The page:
Higher ed board members could be seeing less of each other
By DAVE KOLPACK
Oct. 22, 2017
FARGO, N.D. (AP) — A proposal by the North Dakota Board of Higher Education that would cut down on the number of face-to-face meetings and take those gatherings off the campuses is being criticized by college professors and others.
The board next month will approve meeting plans for 2018. Board chairman Don Morton, who as leader of the group sets the meeting schedule, is proposing that the board come together four times a year in Bismarck. Other regularly scheduled meetings would be held via video network.
"I want to be cognizant of board time," said Morton, a former executive at Microsoft in Fargo. "I happen to be retired. Most of the board members have full-time jobs. They all understand the commitment to public service but we can also be respectful of their time and still do what's right for higher education."
For years the board has rotated its meetings among the 11 colleges and universities, a practice that the leader of a faculty group is hoping will continue. Dickinson State University professor Debora Dragseth, president of the state Council of College Faculties, said board members should be honored to sit on the board and ready for the commitment that comes with it.
"There are 45,000 students, 12,000 employees, a more than $600 million budget, and there's probably well over $1 billion in physical assets that they're responsible for," Dragseth said. "And they're talking about four days a year in Bismarck? I question if that's enough of a commitment."
Dragseth and Jack McDonald, attorney for the North Dakota Newspaper Association, say they're worried the board is setting a trend of being less transparent and collaborative.
"Fewer meetings means there will be fewer opportunities for the public to know what's going on," McDonald said. "I think it's a dangerous precedent for public information. The Board of Higher Education, I think in most people's minds that follow state government, that is probably one of the most important if not the premier board in the state."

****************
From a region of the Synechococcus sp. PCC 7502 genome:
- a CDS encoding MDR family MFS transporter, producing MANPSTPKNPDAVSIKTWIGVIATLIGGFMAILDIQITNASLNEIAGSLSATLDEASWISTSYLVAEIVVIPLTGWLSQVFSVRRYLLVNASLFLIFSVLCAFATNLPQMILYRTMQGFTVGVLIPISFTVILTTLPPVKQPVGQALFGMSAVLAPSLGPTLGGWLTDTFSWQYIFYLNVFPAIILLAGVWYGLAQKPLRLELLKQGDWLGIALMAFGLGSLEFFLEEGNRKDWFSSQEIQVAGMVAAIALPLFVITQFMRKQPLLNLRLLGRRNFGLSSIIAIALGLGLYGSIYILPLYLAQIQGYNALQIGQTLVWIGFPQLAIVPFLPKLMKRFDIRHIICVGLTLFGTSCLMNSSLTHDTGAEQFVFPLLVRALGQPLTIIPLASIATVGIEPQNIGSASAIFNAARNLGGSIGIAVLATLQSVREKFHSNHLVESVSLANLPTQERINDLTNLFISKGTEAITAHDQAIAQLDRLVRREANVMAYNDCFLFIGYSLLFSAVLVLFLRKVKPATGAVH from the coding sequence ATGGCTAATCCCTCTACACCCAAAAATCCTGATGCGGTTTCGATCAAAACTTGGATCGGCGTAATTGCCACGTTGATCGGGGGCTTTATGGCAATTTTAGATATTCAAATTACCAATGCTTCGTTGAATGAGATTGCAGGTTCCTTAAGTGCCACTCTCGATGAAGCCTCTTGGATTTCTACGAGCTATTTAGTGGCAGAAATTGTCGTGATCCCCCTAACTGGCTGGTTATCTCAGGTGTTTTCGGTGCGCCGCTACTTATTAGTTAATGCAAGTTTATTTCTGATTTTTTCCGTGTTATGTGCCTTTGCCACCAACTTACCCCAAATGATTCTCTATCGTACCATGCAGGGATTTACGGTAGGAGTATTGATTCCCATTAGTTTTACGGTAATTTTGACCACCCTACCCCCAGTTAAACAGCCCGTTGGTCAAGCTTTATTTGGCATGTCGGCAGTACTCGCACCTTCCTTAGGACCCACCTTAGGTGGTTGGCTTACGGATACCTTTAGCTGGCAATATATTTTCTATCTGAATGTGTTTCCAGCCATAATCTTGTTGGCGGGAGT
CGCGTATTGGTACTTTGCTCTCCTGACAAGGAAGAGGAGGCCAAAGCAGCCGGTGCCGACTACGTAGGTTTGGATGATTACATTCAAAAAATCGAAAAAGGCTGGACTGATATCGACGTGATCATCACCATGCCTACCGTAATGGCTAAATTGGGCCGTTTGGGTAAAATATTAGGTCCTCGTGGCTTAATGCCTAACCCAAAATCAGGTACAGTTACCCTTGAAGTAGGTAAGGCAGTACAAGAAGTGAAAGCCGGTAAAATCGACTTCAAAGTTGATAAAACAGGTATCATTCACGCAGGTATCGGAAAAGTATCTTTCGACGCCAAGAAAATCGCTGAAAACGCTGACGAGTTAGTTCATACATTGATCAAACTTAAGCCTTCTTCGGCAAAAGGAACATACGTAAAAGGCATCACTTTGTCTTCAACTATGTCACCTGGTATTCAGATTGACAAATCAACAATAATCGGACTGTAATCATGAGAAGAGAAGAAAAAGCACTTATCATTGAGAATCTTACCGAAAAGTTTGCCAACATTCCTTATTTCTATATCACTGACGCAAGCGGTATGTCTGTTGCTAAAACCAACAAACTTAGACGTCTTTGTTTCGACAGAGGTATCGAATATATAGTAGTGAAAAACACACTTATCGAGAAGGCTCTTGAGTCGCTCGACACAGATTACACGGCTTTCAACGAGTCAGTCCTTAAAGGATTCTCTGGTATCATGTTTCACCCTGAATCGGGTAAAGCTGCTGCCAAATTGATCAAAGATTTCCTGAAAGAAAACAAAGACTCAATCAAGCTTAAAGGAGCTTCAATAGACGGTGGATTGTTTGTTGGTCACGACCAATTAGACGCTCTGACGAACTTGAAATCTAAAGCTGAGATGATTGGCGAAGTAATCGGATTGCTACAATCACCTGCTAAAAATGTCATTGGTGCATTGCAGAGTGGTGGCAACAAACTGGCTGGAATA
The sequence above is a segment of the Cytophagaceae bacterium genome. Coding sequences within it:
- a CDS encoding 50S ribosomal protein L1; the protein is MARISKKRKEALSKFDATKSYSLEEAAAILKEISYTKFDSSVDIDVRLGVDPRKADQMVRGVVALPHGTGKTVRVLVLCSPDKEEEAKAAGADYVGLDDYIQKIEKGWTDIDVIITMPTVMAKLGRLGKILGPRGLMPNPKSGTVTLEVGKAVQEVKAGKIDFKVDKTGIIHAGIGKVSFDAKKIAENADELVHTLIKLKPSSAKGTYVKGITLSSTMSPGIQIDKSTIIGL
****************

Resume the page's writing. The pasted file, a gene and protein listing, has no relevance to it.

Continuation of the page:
Mike Nowatzki, spokesman for Gov. Doug Burgum, said moving to quarterly meetings is a board decision and the governor does not have an opinion about it. The governor appoints members to the board.
Morton said there's value in face-to-face meetings but "there's nothing magical" about holding them every month. He said meetings in Dickinson and Williston require a day to get there, a day to attend the meeting and a day to drive back.
"You are taking a lot of people, particularly the presidents and provosts, away from their campuses," Morton said.
North Dakota University System spokeswoman Billie Jo Lorius said a call-in feature is available for people to participate in any meeting, whether the event is face-to-face or on video. The agenda always includes time for public comments, usually at the end of the meetings.
Morton said he has talked to presidents and campus leaders at every school about the proposal. He said a vast majority of them want the quarterly face-to-face meetings and a majority of them favor Bismarck as the location.
Since the board would not be going to the campuses, the plan is to fund trips for each new member to visit all 11 schools within the first year or so. Morton said board member Dr. Casey Ryan, of Grand Forks, did that after he was appointed this year and "it was wildly successful."